Having long been derided as religious fundamentalists, they see this as a chance to turn the tables. They can rant about biology and then pat themselves on the back for being noble defenders of reason and logic against the onslaught of politically correct gender ideology.
The one thing getting in the way is actual biology. Gender identity is an incredibly complex issue with many points of contention, but some facts are undeniable.
Psychologists have long recognized gender dysphoria as a condition for which transitioning is the most common course of treatment. And scientists are increasingly finding that biological sex is more complex than X and Y chromosomes.
But the issue’s complexity makes it difficult to explain and easy to exploit. While Americans overwhelmingly support gay rights, but they are less sure on issues of gender identity.
One would think that transphobic policies would be politically expedient. Yet, in practice they have a tendency to backfire.
In 2016, House Bill 2 segregated public facilities in North Carolina by biological sex. Republicans should have had a political slam dunk with their prepared remarks about the “common sense” measure to protect against “men in women’s bathrooms.”
But it did not stick. Companies boycotted the state. Anecdotes like Michael Hughes, a trans man who photographed himself in women’s bathrooms, showed the absurdity of focusing on “biological sex.” Even though Trump won the state in November, the Republican governor who signed House Bill 2 was booted out.
A more amusing incident of transphobia backfiring occurred in Britain when an unholy alliance of concerned mothers, radical feminists, and comedian Graham Linehan attempted to block a grant to the trans charity Mermaids.
Ultimately, they failed. But before they did, they inspired a 57-hour YouTube livestream of Donkey Kong 64 that raised $340,00 for Mermaids.
The Moral Majority’s Last Stand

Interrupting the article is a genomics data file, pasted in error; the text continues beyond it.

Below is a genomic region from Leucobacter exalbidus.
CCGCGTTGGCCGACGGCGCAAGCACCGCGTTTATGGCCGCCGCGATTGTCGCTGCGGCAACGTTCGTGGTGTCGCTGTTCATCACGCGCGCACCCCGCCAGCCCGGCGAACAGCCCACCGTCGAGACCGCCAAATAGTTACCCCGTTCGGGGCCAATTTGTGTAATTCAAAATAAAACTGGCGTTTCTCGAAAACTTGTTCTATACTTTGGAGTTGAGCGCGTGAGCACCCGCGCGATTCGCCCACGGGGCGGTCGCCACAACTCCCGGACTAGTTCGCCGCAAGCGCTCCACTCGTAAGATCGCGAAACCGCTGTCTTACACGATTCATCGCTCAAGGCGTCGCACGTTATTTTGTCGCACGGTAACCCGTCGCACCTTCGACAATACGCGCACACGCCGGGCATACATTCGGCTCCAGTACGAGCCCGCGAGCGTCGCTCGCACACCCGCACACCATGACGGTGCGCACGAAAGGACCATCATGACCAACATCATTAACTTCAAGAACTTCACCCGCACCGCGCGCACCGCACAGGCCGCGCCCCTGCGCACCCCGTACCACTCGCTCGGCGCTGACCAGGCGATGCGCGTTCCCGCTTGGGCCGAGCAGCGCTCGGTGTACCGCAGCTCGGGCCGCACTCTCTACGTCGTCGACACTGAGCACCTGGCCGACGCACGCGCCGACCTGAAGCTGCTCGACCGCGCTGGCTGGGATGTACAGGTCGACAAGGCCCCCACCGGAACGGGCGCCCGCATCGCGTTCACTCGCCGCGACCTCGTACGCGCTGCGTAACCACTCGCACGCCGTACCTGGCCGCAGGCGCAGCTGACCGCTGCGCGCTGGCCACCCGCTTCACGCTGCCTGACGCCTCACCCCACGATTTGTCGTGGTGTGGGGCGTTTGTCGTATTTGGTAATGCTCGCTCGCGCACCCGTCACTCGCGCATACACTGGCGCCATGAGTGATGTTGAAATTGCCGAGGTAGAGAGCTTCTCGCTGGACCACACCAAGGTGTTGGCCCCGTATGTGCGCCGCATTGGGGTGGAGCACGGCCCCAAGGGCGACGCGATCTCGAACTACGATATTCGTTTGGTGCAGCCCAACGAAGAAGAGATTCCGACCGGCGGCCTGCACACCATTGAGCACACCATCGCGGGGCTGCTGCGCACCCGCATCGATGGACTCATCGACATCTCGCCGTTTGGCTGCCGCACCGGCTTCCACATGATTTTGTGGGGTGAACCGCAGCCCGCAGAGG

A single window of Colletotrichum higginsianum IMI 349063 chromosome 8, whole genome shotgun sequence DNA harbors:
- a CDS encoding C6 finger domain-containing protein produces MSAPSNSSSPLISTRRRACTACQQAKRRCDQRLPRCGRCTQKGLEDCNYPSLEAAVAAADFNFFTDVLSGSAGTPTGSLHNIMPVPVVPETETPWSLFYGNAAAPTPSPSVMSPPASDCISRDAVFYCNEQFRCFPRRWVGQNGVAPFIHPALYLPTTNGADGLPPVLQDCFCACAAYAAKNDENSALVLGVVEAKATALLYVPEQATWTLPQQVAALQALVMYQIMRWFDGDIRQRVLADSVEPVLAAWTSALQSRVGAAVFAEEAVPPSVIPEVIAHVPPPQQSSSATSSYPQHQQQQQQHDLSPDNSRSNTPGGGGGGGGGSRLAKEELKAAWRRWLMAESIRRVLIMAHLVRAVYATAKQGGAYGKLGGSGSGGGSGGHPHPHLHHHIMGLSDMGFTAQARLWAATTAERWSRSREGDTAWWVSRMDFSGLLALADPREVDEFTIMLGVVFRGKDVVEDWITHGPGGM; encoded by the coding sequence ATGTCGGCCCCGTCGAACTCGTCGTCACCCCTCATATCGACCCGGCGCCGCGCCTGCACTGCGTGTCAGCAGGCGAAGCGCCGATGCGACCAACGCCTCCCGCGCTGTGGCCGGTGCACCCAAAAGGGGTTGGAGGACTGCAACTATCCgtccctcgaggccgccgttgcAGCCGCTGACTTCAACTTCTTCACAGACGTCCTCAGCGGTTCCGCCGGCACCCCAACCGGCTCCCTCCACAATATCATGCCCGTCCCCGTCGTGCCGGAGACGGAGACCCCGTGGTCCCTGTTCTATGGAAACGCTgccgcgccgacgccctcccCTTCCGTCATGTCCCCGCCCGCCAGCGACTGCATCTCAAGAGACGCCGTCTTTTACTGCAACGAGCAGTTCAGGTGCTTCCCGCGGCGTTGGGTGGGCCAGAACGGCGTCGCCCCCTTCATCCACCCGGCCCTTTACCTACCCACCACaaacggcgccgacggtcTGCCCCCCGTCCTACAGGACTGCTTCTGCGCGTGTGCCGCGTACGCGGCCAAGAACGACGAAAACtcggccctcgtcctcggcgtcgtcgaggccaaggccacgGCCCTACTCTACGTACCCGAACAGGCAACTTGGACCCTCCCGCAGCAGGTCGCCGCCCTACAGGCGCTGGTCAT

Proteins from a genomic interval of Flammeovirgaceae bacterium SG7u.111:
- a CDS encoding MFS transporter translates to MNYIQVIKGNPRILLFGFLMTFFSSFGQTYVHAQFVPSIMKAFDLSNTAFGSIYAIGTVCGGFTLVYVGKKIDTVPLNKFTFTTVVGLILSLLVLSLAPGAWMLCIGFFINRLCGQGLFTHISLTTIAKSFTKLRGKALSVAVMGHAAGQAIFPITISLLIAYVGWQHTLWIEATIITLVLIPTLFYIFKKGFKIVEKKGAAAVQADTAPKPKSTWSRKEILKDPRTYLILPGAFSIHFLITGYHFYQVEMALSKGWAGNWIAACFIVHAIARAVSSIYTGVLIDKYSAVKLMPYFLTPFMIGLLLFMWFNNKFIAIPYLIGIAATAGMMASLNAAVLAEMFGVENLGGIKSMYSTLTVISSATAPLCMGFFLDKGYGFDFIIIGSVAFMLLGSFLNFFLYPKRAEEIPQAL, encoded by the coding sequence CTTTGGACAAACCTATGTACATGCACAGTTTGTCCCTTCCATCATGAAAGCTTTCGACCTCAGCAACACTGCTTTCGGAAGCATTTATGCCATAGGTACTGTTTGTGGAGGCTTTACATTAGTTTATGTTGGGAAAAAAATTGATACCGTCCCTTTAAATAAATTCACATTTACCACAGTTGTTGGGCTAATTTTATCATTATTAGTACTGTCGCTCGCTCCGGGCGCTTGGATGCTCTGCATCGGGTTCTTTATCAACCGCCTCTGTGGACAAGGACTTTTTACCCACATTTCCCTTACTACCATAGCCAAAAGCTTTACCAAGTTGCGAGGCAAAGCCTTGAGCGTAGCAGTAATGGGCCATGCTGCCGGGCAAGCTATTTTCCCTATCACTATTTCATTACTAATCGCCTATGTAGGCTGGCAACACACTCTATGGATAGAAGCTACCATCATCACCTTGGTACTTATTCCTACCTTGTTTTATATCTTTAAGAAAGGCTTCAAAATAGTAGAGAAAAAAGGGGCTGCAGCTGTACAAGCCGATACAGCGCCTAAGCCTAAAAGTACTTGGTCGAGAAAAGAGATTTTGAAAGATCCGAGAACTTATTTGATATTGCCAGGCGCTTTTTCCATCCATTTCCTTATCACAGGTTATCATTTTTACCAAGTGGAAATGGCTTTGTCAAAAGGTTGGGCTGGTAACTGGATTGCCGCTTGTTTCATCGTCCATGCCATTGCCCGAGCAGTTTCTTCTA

Anti-LGBT policies are unpopular. They do not reflect the American people. They are not a huge priority for the party base. They certainly do not appeal to the next generation of conservatives and swing voters.
Yet, Republican politicians will not let go. They have made a concession on same-sex marriage, but refuse to surrender in the larger cultural war.
President Trump clearly does not care about the issue – when his administration announced a global effort to decriminalize same-sex relations, but he admitted to reporters he was unaware of it – so lower-level officials have battled for influence.
The administration has appointed openly gay judges. It has also appointed a judge with ties to an anti-LGBT hate group. While the president may make remarks in favor of LGBT rights, his administration’s concrete actions stand in stark contrast.
Generational trends mean that a more tolerant strain of conservatism will eventually win. But that does not offer security in the short term.
Homophobia and transphobia are still deeply rooted in many parts of the country. Recently, the mayor of Carbon Hill, Alabama advocated for the extermination of gay people.
It will be a long time before human dignity can be guaranteed through the US. Until then, civil rights protections will be most necessary in the states that are least likely to enact them, and the lack of federal action will have real consequences.